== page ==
Expats Brits don’t want to return to unsafe, costly UK, study suggests

by Ray Clancy on November 7, 2011

In the last year around 825,000 expats cancelled plans to return to UK

A large number of expats have changed their mind about returning to the UK because they believe it is more expensive, less safe and as a lower quality of life, according to research.

Around 825,000 expats have cancelled their plans to return to the UK in last 12 months and 69% say they will stay abroad indefinitely, an increase of 13% in a year, the research from Lloyds TSB International also found.

Overall 15% of expats questioned said they have cancelled plans to move and this equates to 825,000 of the estimated 5.5 million British people who live overseas, says Lloyds.

Other reasons for staying abroad include healthier finances, safer neighbourhoods and the all important better life.

The study found that 74% of expats believe there is a better quality of life abroad, compared with the 7% who thought the UK offered a more preferable standard of living. Some 64% claimed they were better off financially compared to 12% who said this was the case when they are in the UK.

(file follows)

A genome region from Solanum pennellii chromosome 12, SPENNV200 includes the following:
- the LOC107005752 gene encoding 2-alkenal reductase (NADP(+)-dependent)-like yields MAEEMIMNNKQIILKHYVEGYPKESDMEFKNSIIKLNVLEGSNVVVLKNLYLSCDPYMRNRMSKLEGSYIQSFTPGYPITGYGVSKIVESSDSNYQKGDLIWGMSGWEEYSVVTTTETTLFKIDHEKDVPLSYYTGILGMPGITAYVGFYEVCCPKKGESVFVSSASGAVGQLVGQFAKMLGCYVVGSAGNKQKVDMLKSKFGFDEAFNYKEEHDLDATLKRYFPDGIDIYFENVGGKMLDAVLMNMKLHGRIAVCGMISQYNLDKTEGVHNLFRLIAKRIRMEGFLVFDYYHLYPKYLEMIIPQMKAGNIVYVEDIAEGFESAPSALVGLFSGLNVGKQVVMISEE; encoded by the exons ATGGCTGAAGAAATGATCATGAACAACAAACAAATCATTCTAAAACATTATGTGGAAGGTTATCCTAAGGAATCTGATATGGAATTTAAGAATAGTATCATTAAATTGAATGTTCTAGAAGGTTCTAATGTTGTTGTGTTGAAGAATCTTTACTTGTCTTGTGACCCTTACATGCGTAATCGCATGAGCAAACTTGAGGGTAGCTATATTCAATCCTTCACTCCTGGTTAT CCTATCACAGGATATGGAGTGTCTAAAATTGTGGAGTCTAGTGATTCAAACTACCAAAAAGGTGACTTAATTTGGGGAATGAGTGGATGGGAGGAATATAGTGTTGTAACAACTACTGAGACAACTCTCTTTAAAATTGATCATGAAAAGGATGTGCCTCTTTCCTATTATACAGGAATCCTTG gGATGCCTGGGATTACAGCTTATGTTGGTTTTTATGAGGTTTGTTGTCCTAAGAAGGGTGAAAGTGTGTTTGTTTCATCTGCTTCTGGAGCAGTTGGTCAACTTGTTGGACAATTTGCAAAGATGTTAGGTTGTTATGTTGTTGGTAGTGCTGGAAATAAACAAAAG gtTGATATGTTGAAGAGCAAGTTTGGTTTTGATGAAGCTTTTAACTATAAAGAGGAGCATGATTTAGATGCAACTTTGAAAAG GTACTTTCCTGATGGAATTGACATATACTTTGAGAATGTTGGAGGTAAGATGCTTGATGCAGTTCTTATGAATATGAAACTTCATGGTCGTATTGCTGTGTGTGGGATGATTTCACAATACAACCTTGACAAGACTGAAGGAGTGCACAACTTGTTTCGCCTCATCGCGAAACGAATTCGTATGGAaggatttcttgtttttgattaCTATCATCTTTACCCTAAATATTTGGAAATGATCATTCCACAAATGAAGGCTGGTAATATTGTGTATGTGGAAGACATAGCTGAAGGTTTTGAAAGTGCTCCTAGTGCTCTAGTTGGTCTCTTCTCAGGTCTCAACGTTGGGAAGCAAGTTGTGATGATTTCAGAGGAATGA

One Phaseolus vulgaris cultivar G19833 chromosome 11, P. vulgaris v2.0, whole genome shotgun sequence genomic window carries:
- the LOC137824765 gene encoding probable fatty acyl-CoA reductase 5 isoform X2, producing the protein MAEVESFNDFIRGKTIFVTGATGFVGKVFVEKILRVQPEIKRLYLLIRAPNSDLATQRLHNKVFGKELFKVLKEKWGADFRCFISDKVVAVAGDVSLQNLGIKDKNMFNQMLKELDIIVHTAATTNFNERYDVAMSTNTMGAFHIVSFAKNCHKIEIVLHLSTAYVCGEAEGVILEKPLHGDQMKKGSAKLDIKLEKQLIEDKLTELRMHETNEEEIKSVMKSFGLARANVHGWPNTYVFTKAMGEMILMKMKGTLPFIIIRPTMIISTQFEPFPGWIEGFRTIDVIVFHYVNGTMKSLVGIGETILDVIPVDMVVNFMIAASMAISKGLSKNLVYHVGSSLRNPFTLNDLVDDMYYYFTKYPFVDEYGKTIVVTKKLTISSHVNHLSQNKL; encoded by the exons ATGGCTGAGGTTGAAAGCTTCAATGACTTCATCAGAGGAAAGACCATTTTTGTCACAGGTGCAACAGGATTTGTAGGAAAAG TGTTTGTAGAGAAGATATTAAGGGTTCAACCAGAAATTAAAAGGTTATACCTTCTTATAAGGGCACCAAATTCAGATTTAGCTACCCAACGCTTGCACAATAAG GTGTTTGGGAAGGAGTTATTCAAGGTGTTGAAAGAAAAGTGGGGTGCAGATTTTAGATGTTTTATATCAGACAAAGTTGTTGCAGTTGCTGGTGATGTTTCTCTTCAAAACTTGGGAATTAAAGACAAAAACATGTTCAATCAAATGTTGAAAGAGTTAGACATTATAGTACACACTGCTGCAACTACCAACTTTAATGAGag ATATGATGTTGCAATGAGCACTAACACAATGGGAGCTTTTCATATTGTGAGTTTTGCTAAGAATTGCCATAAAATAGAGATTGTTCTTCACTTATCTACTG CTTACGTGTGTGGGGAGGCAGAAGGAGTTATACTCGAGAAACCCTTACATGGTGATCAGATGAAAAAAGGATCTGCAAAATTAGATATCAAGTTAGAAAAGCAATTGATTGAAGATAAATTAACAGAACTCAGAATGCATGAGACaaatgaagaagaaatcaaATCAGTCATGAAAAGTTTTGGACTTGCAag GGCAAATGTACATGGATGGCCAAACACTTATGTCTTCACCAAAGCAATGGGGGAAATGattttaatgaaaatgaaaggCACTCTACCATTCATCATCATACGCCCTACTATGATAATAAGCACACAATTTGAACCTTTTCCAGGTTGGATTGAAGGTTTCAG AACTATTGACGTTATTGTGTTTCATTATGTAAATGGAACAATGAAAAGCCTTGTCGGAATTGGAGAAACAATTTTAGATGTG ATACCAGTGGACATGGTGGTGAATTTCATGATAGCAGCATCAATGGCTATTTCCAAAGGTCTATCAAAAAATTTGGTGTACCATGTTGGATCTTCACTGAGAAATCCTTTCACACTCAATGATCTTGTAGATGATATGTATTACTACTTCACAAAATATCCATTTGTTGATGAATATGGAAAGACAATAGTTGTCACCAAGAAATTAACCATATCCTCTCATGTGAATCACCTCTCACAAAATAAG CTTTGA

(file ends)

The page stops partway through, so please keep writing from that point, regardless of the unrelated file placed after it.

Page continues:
‘Expats have an enlightening view of the UK, having experienced life both home and away, so it’s worrying that life in Britain appears so bleak when viewed through their eyes,’ said Lloyds TSB’s Expatriate Banking Managing Director Tony Wilcox.

He added that the economic situation in Britain and news stories like the August riots had done nothing to help the current feeling about living in the UK.

‘Coupled with expats’ view that the quality of life is higher and they are financially better off abroad, it’s not surprising that so many have cancelled their plans to return to the UK,’ he explained.

‘Considering longer term trends, I think expats’ increasing happiness with life overseas also reflects that large groups of people in the UK are gradually becoming more outward looking with increased global travel, more international business and many people generally coming into more contact with other cultures. It has become easier and a more natural transition for some people to settle in and enjoy life overseas than it would have been 20, even ten, years ago,’ he added.

The research also found that 68% were happier living abroad than they were in the UK and only 7% said they are less happy overseas.

Expats believe their current place of residence was preferential when it came to raising children. They also thought schools were better and neighbourhoods with more activities and places to play for children.

Finally, expats also cited an appreciation for the chance to have their children learn another society, culture, and in some cases language.

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